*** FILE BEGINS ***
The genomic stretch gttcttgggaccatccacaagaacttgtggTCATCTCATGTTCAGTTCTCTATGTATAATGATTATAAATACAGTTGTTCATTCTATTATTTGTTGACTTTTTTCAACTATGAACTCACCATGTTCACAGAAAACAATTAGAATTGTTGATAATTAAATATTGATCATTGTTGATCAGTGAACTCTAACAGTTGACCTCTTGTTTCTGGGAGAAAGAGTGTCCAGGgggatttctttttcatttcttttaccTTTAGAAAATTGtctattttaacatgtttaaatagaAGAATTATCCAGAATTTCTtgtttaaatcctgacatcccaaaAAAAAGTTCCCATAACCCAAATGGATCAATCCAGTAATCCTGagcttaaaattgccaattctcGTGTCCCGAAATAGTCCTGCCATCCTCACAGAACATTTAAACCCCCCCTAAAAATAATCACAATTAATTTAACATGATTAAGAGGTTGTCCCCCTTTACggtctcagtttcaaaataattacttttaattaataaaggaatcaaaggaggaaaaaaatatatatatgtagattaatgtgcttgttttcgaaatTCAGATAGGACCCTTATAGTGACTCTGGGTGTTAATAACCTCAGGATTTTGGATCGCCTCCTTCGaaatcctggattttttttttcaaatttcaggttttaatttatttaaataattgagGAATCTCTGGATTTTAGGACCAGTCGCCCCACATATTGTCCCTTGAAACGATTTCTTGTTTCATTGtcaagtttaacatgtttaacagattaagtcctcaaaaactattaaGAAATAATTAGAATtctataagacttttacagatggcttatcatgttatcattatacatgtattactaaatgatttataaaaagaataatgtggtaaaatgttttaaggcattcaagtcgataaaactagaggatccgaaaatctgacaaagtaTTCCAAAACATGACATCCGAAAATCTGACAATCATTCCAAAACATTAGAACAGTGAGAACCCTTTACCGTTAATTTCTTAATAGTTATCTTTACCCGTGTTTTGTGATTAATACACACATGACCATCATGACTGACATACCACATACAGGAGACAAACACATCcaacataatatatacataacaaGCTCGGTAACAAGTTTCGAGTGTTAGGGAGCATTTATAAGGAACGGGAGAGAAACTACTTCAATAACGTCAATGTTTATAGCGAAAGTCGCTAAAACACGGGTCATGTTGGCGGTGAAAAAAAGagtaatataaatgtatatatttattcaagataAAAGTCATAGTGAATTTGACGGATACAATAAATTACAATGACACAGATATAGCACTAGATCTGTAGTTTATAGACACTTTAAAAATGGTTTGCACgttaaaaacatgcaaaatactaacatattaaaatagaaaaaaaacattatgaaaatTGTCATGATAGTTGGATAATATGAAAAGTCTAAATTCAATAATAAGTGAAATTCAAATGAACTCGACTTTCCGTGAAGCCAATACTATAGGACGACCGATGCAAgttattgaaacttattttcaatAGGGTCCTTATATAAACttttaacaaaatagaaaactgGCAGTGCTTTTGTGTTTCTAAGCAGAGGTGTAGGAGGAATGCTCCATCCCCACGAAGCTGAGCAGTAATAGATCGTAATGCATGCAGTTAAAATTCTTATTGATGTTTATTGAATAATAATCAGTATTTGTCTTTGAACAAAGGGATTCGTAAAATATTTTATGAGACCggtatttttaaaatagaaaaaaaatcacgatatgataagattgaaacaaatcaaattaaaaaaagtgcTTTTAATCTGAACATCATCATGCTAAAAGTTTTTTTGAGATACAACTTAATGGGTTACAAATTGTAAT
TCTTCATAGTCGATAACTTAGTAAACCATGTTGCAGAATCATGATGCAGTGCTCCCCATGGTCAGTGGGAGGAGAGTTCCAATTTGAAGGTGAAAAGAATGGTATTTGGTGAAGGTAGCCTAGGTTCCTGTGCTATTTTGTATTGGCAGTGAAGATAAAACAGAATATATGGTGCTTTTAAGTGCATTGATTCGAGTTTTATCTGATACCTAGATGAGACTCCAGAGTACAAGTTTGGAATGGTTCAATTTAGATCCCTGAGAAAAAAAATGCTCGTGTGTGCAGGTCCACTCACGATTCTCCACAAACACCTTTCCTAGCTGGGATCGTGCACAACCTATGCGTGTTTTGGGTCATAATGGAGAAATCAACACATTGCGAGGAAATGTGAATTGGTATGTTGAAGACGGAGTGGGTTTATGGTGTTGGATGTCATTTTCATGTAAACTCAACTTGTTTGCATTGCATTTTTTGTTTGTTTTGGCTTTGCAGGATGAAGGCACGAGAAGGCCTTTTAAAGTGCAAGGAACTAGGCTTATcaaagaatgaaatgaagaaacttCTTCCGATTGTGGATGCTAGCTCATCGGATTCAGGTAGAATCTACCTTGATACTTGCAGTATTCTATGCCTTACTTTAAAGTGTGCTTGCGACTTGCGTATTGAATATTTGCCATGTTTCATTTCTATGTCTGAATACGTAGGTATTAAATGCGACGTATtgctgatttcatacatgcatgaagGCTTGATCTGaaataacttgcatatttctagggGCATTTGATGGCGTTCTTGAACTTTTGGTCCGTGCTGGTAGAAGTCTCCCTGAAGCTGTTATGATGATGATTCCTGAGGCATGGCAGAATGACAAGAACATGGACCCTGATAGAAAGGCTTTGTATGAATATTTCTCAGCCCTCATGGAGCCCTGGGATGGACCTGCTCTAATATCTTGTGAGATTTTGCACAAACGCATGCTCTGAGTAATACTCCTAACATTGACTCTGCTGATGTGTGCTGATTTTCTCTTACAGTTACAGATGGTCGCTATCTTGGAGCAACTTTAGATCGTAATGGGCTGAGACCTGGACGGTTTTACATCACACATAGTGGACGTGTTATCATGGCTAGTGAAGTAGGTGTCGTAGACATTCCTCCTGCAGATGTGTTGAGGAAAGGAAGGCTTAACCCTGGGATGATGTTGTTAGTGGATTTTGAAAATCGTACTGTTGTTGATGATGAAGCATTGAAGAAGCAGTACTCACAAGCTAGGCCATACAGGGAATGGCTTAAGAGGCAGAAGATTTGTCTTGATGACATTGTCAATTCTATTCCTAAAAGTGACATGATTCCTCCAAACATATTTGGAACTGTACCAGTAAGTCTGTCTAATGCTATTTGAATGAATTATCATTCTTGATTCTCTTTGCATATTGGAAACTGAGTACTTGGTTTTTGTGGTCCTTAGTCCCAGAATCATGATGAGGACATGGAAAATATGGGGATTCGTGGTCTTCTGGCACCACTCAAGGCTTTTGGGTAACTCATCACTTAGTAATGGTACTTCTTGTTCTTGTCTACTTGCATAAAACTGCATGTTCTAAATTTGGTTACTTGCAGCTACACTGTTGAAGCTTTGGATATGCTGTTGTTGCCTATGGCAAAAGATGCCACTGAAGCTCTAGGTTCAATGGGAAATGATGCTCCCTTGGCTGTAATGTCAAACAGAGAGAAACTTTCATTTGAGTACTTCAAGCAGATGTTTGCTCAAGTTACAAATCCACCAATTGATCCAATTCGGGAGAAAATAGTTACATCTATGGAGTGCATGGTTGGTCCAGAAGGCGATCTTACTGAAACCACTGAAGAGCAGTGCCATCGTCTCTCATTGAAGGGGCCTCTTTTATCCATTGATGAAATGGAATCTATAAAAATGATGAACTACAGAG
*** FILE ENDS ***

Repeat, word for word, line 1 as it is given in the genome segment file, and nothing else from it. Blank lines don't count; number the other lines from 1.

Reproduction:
The genomic stretch gttcttgggaccatccacaagaacttgtggTCATCTCATGTTCAGTTCTCTATGTATAATGATTATAAATACAGTTGTTCATTCTATTATTTGTTGACTTTTTTCAACTATGAACTCACCATGTTCACAGAAAACAATTAGAATTGTTGATAATTAAATATTGATCATTGTTGATCAGTGAACTCTAACAGTTGACCTCTTGTTTCTGGGAGAAAGAGTGTCCAGGgggatttctttttcatttcttttaccTTTAGAAAATTGtctattttaacatgtttaaatagaAGAATTATCCAGAATTTCTtgtttaaatcctgacatcccaaaAAAAAGTTCCCATAACCCAAATGGATCAATCCAGTAATCCTGagcttaaaattgccaattctcGTGTCCCGAAATAGTCCTGCCATCCTCACAGAACATTTAAACCCCCCCTAAAAATAATCACAATTAATTTAACATGATTAAGAGGTTGTCCCCCTTTACggtctcagtttcaaaataattacttttaattaataaaggaatcaaaggaggaaaaaaatatatatatgtagattaatgtgcttgttttcgaaatTCAGATAGGACCCTTATAGTGACTCTGGGTGTTAATAACCTCAGGATTTTGGATCGCCTCCTTCGaaatcctggattttttttttcaaatttcaggttttaatttatttaaataattgagGAATCTCTGGATTTTAGGACCAGTCGCCCCACATATTGTCCCTTGAAACGATTTCTTGTTTCATTGtcaagtttaacatgtttaacagattaagtcctcaaaaactattaaGAAATAATTAGAATtctataagacttttacagatggcttatcatgttatcattatacatgtattactaaatgatttataaaaagaataatgtggtaaaatgttttaaggcattcaagtcgataaaactagaggatccgaaaatctgacaaagtaTTCCAAAACATGACATCCGAAAATCTGACAATCATTCCAAAACATTAGAACAGTGAGAACCCTTTACCGTTAATTTCTTAATAGTTATCTTTACCCGTGTTTTGTGATTAATACACACATGACCATCATGACTGACATACCACATACAGGAGACAAACACATCcaacataatatatacataacaaGCTCGGTAACAAGTTTCGAGTGTTAGGGAGCATTTATAAGGAACGGGAGAGAAACTACTTCAATAACGTCAATGTTTATAGCGAAAGTCGCTAAAACACGGGTCATGTTGGCGGTGAAAAAAAGagtaatataaatgtatatatttattcaagataAAAGTCATAGTGAATTTGACGGATACAATAAATTACAATGACACAGATATAGCACTAGATCTGTAGTTTATAGACACTTTAAAAATGGTTTGCACgttaaaaacatgcaaaatactaacatattaaaatagaaaaaaaacattatgaaaatTGTCATGATAGTTGGATAATATGAAAAGTCTAAATTCAATAATAAGTGAAATTCAAATGAACTCGACTTTCCGTGAAGCCAATACTATAGGACGACCGATGCAAgttattgaaacttattttcaatAGGGTCCTTATATAAACttttaacaaaatagaaaactgGCAGTGCTTTTGTGTTTCTAAGCAGAGGTGTAGGAGGAATGCTCCATCCCCACGAAGCTGAGCAGTAATAGATCGTAATGCATGCAGTTAAAATTCTTATTGATGTTTATTGAATAATAATCAGTATTTGTCTTTGAACAAAGGGATTCGTAAAATATTTTATGAGACCggtatttttaaaatagaaaaaaaatcacgatatgataagattgaaacaaatcaaattaaaaaaagtgcTTTTAATCTGAACATCATCATGCTAAAAGTTTTTTTGAGATACAACTTAATGGGTTACAAATTGTAAT